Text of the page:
So that’s cool and well, but what else is there?

NVIS is used to operate in that 30-500 mile radius we discussed earlier. What if you want to go farther?

Using HF, or Shortwave to Talk to Aunt Mavis in Kuala Lumpur.

At the Strategic Level, there are a couple of options available for radio communications.

We’ll start with the most unreliable for ham radio considerations: SATCOM. There are multiple satellites, along with the International Space Station (ISS) that are available to make contact with, or to use as repeaters. While it is certainly possible to make contact with distant stations using a HT, and a satellite in Low Earth Orbit (LEO) as a repeater, it requires advanced tracking of the satellite’s path, and the window of opportunity is relatively short (typically less than 10 minutes of available time). In order to reliably use a bird (Satellite) for comms, both the transmitting and receiving stations would have to be within the flight path’s range, as well, the short window of time, and difficulty in tracking without pre-established flight-paths being published make this a somewhat unreliable form of communications.

Virginia Tech University is currently in the process of preparing a geosynchronous satellite as a radio repeater sometime in 2017. This satellite would be available for long-distance communications 24/7/365. This may be a viable option for reliable SATCOM, but until the system is on-line, there aren’t any other reliable methods for using satellites consistently.

The final option for long-distance communication is Ionospheric Propagation, Skywave, or “Skip”. All three terms are referring to the same phenomena.

This means of signal-extension, not unlike NVIS, relies on the reflective nature of the earth’s ionosphere to bounce signals between the earth’s surface and the atmosphere. For this means of communication, we are still using the HF band to make distant contacts. The area we are concerned with is 3-30 MHz. Ionospheric propagation is dependent upon a lot of variables such as solar cycles and storms, time of day, seasons, etc.

The ionosphere itself is broken down into three layers:

D Layer
E Layer (as well as Sporadic E, but we won’t get into that)
F Layer

The D Layer is the closest to the earth’s surface, followed by the E in the middle, and finally the F layer. The F layer is the most dense, and is the layer that is responsible for the reflectivity that is important for skywave/skip propagation of radio waves.

Once a signal is reflected off of the F layer, oftentimes it will undergo several bounces between the ionosphere and the earth’s surface. Bear in mind, that with each successive “bounce”, the there will be a degradation of the signal strength, both through ground losses, as well as D layer absorbtion. Atmospheric conditions, and solar activity will play a part in the ability to use skywave propagation for communications.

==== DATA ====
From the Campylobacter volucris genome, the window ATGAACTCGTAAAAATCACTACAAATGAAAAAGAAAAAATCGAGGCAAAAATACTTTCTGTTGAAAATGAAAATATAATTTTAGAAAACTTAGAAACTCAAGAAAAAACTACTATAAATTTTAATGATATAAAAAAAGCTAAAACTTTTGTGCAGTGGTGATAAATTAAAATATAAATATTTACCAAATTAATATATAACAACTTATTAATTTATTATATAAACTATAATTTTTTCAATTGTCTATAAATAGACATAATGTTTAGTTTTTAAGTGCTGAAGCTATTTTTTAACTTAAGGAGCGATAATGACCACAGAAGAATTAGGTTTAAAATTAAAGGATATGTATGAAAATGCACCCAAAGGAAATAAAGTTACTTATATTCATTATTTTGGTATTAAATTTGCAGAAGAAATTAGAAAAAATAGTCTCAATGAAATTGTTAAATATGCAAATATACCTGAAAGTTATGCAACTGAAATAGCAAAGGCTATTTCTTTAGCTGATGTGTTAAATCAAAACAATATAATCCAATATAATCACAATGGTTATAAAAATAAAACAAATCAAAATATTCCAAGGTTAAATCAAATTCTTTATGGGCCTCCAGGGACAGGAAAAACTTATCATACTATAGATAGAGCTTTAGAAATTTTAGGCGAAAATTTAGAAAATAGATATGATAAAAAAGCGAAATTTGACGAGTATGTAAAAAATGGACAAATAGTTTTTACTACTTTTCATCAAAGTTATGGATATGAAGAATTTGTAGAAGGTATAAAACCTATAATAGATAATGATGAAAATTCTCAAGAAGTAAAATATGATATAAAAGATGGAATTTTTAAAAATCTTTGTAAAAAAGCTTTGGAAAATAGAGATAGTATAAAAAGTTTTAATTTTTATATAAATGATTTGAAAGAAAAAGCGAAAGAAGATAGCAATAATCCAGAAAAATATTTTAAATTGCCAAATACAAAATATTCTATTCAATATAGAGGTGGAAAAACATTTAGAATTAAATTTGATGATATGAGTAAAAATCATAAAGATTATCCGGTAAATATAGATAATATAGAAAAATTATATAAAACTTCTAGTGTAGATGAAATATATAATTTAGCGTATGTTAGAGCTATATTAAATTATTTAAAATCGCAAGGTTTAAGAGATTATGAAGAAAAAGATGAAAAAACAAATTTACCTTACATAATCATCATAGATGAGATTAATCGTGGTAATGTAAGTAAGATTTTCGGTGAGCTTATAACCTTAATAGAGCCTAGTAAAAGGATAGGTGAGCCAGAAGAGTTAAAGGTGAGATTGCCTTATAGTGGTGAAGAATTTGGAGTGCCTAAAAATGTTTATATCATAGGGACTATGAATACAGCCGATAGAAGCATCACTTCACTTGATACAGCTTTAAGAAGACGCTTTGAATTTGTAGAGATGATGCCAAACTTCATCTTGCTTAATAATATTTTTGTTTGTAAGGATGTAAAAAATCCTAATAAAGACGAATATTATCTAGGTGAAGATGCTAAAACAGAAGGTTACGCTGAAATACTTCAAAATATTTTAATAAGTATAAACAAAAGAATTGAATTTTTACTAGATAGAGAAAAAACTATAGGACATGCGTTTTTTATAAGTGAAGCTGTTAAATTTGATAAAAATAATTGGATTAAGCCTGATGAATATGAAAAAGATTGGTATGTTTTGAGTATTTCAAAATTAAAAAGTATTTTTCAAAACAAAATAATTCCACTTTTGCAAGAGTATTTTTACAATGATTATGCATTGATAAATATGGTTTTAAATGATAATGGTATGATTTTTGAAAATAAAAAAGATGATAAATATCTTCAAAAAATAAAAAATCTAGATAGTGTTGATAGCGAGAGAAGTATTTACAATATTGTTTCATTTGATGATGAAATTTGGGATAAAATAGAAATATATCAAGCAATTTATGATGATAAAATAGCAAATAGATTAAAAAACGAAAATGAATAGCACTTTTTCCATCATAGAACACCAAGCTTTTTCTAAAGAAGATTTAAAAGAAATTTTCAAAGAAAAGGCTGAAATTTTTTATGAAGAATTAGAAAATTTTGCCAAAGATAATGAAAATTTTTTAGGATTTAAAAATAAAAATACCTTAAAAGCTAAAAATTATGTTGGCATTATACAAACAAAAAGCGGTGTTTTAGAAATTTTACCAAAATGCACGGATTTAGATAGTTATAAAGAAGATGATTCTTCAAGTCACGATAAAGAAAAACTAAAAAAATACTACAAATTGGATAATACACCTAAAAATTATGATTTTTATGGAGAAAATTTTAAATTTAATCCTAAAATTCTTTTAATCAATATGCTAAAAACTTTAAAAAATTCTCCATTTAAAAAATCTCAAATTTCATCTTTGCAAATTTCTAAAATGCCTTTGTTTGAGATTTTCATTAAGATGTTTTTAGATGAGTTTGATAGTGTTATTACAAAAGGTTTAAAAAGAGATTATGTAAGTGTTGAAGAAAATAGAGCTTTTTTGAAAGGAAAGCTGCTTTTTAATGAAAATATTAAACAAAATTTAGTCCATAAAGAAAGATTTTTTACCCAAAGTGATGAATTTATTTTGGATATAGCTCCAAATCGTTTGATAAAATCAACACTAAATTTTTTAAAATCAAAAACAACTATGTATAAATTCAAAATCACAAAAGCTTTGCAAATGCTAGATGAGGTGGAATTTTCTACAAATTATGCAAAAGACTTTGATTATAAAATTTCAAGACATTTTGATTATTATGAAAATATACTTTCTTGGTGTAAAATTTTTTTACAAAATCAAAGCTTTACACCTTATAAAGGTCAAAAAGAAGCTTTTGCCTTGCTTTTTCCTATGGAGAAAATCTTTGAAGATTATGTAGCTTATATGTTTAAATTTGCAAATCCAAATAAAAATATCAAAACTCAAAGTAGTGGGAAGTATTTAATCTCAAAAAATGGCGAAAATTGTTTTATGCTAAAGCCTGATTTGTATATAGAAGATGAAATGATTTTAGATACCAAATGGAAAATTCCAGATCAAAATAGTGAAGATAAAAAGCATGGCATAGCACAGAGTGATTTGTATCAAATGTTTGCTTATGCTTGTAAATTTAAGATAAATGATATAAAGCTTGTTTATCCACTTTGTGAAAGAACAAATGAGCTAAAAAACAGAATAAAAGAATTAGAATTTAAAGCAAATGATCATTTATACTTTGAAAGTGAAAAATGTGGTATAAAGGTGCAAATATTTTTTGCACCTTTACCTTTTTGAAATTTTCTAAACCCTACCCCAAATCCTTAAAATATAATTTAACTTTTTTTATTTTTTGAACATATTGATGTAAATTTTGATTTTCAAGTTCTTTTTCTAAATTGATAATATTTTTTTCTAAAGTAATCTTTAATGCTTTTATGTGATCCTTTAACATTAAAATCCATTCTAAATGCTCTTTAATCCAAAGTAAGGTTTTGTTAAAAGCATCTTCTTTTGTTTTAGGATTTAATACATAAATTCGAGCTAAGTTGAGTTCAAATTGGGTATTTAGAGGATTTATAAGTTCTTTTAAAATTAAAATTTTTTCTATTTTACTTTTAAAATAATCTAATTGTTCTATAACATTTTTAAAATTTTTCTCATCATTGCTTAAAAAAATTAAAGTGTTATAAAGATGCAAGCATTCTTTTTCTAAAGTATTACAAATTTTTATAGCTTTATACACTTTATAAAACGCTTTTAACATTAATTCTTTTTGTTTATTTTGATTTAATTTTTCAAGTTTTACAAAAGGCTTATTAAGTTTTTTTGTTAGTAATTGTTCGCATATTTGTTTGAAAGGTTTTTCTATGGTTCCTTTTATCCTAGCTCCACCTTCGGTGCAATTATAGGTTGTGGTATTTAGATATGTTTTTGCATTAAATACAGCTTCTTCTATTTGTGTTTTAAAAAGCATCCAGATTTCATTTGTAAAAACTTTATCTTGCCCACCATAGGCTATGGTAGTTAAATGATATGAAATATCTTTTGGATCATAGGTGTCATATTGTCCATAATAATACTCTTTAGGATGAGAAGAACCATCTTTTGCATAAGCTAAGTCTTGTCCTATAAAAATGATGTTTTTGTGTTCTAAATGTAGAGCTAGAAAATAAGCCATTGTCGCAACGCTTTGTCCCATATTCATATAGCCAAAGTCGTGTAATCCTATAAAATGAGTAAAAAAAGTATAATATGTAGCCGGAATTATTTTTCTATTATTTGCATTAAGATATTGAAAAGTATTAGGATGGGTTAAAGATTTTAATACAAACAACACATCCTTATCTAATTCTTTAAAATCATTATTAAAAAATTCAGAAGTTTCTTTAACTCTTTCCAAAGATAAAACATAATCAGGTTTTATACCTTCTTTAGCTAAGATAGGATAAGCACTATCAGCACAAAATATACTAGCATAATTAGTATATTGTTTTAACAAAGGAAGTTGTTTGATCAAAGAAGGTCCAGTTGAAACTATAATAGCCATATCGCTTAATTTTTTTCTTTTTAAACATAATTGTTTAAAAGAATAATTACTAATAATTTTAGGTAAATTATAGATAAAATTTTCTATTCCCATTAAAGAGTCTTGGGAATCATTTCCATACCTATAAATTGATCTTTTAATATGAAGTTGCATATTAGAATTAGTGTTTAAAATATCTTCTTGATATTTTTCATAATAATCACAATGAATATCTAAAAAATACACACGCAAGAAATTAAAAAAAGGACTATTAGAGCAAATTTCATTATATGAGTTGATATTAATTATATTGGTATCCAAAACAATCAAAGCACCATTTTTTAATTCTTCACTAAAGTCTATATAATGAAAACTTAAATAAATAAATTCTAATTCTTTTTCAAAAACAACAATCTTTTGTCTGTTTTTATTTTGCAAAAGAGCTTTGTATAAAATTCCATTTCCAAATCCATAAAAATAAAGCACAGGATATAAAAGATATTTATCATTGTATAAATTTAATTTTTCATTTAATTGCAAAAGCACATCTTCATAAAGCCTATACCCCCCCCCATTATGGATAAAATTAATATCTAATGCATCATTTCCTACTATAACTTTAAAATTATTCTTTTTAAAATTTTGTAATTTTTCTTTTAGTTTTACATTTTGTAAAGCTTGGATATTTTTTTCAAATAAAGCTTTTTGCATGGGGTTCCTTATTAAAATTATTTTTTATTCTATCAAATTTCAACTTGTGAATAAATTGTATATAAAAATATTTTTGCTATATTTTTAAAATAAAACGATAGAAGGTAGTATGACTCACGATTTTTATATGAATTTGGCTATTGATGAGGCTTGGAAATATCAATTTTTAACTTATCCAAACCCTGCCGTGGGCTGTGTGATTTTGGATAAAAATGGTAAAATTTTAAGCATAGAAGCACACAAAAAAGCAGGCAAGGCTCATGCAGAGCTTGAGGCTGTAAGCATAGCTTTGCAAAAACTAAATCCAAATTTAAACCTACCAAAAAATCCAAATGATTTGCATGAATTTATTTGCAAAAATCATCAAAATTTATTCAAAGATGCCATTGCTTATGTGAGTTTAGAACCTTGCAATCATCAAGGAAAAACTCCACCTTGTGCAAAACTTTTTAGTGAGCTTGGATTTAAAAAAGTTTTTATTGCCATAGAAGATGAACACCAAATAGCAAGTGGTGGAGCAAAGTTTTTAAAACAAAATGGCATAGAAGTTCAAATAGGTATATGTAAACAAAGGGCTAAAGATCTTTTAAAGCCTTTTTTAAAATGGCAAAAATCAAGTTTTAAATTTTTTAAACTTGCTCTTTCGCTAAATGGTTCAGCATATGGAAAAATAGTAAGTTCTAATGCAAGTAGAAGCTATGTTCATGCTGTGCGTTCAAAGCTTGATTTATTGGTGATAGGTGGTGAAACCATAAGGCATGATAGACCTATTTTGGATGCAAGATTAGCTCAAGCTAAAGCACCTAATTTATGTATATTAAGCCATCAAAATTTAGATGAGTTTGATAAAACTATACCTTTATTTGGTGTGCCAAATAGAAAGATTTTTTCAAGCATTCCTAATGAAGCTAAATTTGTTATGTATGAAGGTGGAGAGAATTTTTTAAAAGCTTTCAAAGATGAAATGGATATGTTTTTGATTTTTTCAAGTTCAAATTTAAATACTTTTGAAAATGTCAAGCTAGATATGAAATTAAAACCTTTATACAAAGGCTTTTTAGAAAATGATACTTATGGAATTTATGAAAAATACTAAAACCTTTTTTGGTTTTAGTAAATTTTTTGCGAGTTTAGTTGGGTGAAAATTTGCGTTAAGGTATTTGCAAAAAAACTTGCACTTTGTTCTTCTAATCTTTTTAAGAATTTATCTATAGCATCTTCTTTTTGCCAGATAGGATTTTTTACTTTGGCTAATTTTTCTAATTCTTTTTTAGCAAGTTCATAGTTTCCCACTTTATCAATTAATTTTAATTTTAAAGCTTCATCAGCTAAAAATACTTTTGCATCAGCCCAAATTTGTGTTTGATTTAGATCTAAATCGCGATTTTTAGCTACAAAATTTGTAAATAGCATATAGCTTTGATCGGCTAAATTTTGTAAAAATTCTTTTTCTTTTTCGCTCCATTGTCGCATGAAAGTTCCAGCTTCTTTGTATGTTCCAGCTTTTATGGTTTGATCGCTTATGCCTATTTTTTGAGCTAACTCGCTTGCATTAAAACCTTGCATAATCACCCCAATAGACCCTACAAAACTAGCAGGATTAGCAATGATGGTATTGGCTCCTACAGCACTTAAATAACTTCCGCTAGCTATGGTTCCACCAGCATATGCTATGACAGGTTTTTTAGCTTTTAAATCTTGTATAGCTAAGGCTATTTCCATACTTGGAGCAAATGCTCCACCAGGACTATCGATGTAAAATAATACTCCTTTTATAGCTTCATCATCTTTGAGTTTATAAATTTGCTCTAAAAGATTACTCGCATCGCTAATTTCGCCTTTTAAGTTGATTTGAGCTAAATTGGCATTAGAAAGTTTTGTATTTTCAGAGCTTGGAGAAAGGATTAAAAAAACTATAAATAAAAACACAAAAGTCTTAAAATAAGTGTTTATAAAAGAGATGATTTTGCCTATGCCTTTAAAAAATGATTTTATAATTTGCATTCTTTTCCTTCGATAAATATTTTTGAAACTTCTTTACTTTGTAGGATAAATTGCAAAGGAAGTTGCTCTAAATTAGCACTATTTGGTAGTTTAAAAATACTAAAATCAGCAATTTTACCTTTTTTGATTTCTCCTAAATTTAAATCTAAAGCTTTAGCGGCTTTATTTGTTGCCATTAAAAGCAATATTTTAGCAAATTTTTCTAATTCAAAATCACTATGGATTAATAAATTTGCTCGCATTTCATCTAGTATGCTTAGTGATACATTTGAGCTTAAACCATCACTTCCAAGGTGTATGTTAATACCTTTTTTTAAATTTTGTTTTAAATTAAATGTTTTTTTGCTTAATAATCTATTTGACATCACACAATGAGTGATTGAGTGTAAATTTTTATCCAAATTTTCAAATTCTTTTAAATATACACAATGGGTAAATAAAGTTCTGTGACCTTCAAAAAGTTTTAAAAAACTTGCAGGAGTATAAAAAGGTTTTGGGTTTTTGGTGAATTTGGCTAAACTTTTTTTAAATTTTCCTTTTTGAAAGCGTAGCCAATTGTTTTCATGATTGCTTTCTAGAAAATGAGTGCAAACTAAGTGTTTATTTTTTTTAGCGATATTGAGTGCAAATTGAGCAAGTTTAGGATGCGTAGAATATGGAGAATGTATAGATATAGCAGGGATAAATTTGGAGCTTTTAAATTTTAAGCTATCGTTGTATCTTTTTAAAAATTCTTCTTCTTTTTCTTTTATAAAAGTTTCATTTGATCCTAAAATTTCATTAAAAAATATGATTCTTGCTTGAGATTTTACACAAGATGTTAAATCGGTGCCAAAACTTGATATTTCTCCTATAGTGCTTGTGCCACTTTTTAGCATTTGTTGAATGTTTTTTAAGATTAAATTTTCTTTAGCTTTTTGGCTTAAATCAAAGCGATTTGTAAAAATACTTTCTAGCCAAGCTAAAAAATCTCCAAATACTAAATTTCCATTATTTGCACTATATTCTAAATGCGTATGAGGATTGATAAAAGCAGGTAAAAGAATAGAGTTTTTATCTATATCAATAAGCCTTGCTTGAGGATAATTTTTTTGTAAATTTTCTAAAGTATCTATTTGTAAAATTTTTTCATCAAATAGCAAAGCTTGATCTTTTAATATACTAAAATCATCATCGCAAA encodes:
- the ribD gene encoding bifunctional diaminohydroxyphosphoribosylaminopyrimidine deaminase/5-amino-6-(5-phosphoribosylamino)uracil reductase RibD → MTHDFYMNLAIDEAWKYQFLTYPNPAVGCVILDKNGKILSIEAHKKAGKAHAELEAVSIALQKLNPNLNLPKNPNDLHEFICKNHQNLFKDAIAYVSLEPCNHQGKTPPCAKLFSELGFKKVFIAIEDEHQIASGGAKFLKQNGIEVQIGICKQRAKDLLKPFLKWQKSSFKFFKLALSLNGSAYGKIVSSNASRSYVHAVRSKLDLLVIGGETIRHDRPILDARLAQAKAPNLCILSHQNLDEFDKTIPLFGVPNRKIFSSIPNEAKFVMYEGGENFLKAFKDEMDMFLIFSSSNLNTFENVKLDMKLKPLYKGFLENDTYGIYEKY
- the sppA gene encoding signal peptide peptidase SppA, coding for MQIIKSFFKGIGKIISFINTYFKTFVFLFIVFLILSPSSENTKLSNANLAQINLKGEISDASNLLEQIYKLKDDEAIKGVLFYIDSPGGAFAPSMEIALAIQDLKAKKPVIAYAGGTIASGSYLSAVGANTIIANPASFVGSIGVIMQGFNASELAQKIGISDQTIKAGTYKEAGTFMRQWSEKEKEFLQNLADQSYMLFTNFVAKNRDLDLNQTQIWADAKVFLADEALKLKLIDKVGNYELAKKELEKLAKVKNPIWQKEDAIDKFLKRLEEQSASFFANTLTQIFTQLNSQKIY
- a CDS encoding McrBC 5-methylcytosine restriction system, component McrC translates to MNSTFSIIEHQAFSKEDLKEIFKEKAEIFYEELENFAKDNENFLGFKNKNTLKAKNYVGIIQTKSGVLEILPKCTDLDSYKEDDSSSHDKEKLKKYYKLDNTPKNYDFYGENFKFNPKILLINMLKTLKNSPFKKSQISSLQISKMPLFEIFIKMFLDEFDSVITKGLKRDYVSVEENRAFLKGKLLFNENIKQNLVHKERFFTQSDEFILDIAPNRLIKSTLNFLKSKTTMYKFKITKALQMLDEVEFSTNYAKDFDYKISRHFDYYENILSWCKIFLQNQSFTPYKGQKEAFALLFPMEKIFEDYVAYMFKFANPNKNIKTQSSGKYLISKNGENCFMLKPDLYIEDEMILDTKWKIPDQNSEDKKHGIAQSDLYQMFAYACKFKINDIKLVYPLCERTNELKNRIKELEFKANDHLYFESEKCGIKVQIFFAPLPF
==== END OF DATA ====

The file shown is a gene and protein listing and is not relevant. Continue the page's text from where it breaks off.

For both NVIS, and Skywave, an HF-radio is required. While Technician class licensees are limited to the 6m and 10m HF bands; neither of these are suited for NVIS.

An absolutely excellent radio that one can grow into, is the Yaesu FT-817. It is field-portable, can be run off of batteries, as well as a DC source, (or AC with the use of a witching power supply). If you eventually find the output to be insufficient for your needs, an in-line amplifier can be run to give your signal a little more ass.

Hopefully, this helped you to understand the fundamentals of radio communications, related, specifically, to ham radio.

I am asked many of the questions answered here, by people I know personally, and this is basically a simple article on the rough-principles of operation, without a lot of technical jargon, and geek-speak that tends to glaze eyeballs over. It has been my experience that many people, unfamiliar with ham radio, find the subject grotesquely overwhelming, and unapproachable. Can’t start without the basics, and this writeup is about as basic as it gets.

Slowpoke Sonic

psychic water hedgehog pokemon (they/them/it/shit)
When Earth gets destroyed by too much climate change and technology we could colonize the planets and start communicating one another with intercoms connected to our own radio station which hosts live-streams and Kiwi propaganda music 24/7

Radios are probably gonna be like Discord servers in the mid-21st century and so-on because technology is becoming more advanced so.


Average Everyman
I’ve always had this fascination with amateur radio, but never got further than reading about it.
I just don’t know what I would do with one in the first place, really.
Barring my being a Black Autumn style apocalypse radio DJ, I can’t think of what would justify the money and time put into it.
  • Agree
Reactions: DanteAlighieri

John Kasich

I'm hungry
I haven't a clue how the tech actually works but my local authority transitioned EMS from analog to digital radio (TETRA) over the last decade. I generally prefer the new system but a few people are peeved they don't get to listen in on police coms anymore or didn't get the memo that shenanigans on air could now easily be traced back to specific devices.
The induction training was probably the first time I actually met people that were into amateur radio, according to them the hobby's been on a steady decline for a long while tho.